Officials from Canal Winchester and Columbus are compiling traffic statistics for a section of Gender Road with an eye toward applying for a grant from the Ohio Department of Transportation.

Officials from Canal Winchester and Columbus are compiling traffic statistics for a section of Gender Road with an eye toward applying for a grant from the Ohio Department of Transportation.

EMH&T began work on the study in February.

The study area starts at the off ramp going north on Gender from U.S. Route 33 to north of Lehman Road.

Village engineer Steve Farst said officials are analyzing data pertaining to the number of accidents, especially rear-end collisions, that occurred in the area between 2004 and mid-2007. He said the study will identify short- and long-term measures needed to improve safety.

"The focus is addressing existing safety issues," Farst said.

He said the study will not deal with how to accommodate traffic trends that have changed because of development in the area. It will focus on ways to reduce the number of accidents that occur, he said.

Mary Carran Webster, assistant director of public service for Columbus, said Canal Winchester is the contracting agency for the study, which she said is costing each municipality $12,000.

Once the information is compiled, Columbus and Canal Winchester traffic officials could decide to apply for funding from ODOT's Highway Safety Program to pay for safety improvements, Farst said.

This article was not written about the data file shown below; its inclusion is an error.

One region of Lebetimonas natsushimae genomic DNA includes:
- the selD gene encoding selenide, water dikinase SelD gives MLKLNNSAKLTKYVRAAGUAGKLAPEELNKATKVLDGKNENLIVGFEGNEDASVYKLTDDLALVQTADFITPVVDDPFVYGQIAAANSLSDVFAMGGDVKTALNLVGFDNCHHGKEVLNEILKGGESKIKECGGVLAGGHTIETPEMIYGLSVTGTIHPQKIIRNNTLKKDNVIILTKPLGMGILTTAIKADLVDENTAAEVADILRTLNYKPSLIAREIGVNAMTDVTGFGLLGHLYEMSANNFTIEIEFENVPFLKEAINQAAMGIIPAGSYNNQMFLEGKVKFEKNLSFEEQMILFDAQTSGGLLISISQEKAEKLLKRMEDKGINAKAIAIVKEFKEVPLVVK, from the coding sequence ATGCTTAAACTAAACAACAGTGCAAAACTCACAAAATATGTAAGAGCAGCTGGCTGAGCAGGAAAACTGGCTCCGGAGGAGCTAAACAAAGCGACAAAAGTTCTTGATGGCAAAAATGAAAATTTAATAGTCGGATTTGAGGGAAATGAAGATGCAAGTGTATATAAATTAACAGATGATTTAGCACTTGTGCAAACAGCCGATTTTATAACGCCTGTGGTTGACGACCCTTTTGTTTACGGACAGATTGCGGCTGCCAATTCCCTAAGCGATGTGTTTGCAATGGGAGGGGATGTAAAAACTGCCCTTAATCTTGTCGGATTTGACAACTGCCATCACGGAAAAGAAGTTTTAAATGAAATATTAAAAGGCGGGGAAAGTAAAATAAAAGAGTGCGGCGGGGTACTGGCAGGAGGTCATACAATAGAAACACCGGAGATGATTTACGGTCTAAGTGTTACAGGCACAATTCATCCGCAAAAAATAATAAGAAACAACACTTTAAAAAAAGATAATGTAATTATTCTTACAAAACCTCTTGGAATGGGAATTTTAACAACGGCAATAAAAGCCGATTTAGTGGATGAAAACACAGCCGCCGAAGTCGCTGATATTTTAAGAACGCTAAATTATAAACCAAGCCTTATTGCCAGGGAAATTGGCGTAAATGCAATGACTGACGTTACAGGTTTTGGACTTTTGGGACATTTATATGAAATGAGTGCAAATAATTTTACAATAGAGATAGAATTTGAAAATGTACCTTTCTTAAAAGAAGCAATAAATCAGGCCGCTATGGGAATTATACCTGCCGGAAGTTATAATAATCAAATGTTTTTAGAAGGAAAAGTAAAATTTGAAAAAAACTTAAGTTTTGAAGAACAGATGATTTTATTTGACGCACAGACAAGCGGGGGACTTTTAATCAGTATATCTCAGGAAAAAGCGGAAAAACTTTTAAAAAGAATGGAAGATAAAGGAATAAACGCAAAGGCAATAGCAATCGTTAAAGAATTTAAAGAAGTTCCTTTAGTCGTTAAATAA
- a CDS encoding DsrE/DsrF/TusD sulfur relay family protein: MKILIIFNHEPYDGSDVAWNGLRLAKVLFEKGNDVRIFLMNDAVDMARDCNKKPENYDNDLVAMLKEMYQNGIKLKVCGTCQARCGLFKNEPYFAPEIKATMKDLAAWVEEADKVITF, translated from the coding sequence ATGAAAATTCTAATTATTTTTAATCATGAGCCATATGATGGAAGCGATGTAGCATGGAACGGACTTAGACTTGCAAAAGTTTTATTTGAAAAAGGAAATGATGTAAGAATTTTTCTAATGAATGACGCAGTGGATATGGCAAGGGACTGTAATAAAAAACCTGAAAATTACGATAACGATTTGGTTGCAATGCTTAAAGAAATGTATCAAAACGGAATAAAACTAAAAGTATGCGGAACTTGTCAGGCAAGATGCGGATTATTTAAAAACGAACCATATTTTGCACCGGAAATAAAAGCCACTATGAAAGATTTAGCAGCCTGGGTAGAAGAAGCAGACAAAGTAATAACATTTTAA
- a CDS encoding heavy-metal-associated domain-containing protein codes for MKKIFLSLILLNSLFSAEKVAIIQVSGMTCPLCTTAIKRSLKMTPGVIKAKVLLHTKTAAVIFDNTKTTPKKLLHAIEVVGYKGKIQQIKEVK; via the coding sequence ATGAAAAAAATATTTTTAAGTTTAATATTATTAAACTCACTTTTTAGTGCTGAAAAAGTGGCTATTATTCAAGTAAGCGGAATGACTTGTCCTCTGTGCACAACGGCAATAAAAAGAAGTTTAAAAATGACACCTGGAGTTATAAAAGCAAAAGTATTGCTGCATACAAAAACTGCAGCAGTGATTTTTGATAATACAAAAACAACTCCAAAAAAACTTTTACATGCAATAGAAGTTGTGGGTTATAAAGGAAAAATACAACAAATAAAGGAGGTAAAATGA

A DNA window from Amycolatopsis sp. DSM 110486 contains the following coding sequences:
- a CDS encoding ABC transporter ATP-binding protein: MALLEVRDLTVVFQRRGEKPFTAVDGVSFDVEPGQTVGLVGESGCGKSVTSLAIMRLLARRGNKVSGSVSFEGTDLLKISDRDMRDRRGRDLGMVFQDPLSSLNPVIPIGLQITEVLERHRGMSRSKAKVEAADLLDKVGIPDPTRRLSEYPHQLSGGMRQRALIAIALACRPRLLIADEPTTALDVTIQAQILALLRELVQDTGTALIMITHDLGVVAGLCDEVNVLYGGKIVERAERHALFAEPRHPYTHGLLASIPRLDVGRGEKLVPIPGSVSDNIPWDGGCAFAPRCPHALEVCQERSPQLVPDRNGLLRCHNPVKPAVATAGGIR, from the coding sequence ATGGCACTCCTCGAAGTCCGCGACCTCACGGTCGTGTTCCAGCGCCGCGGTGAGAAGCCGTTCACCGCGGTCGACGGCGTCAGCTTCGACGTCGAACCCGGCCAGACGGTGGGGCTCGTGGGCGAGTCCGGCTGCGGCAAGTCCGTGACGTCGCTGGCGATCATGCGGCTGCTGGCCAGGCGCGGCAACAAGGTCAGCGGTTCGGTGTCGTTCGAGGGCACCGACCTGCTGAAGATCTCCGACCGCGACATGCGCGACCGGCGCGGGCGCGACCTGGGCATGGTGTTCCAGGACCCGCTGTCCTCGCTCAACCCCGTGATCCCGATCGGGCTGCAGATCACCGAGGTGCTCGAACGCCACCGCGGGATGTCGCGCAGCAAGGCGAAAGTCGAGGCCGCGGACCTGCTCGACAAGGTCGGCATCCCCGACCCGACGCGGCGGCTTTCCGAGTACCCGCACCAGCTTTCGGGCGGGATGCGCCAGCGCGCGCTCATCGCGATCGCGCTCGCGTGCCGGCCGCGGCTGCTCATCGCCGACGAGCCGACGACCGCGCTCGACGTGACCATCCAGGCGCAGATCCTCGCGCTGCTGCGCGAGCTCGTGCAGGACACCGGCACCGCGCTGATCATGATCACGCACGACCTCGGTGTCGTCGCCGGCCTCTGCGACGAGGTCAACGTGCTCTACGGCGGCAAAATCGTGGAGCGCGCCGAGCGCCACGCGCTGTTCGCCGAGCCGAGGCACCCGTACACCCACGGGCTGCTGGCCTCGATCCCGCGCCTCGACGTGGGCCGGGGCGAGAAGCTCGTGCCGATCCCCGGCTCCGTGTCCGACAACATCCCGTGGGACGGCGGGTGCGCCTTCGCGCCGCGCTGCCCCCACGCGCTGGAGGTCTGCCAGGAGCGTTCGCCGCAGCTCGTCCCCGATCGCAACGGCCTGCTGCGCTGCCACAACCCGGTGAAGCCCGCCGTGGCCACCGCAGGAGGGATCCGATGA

Matt Peoples, Canal Winchester's public works director, said some ideas for the area, especially at the intersection of Winchester Pike and Gender Road, are to add a center turn lane, add more striping and marking on the pavement, or install additional signs or a traffic light.

"Adding a center turn lane would be perfect through there," Peoples said.

Farst said representatives from Columbus and Canal Winchester will meet at some point to decide if the measures needed to reduce the number of accidents in the study area warrant seeking ODOT funding.

Once the application is filed, ODOT District 6 officials will review the traffic study. According to information from ODOT, a six-member committee at the agency's headquarters makes the final decision on what projects get a portion of the approximately $65-million awarded annually to improve safety at the state's top locations for traffic crashes.

According to ODOT information, one of the factors used is to identify locations where there are more than 150 rear-end crashes in a two-mile section.

"I don't know if it's accurate to call it a competitive process," Farst said.

If all goes according to plan, he said results of the discussion with Columbus traffic officials will be released at village council's next service committee meeting May 19.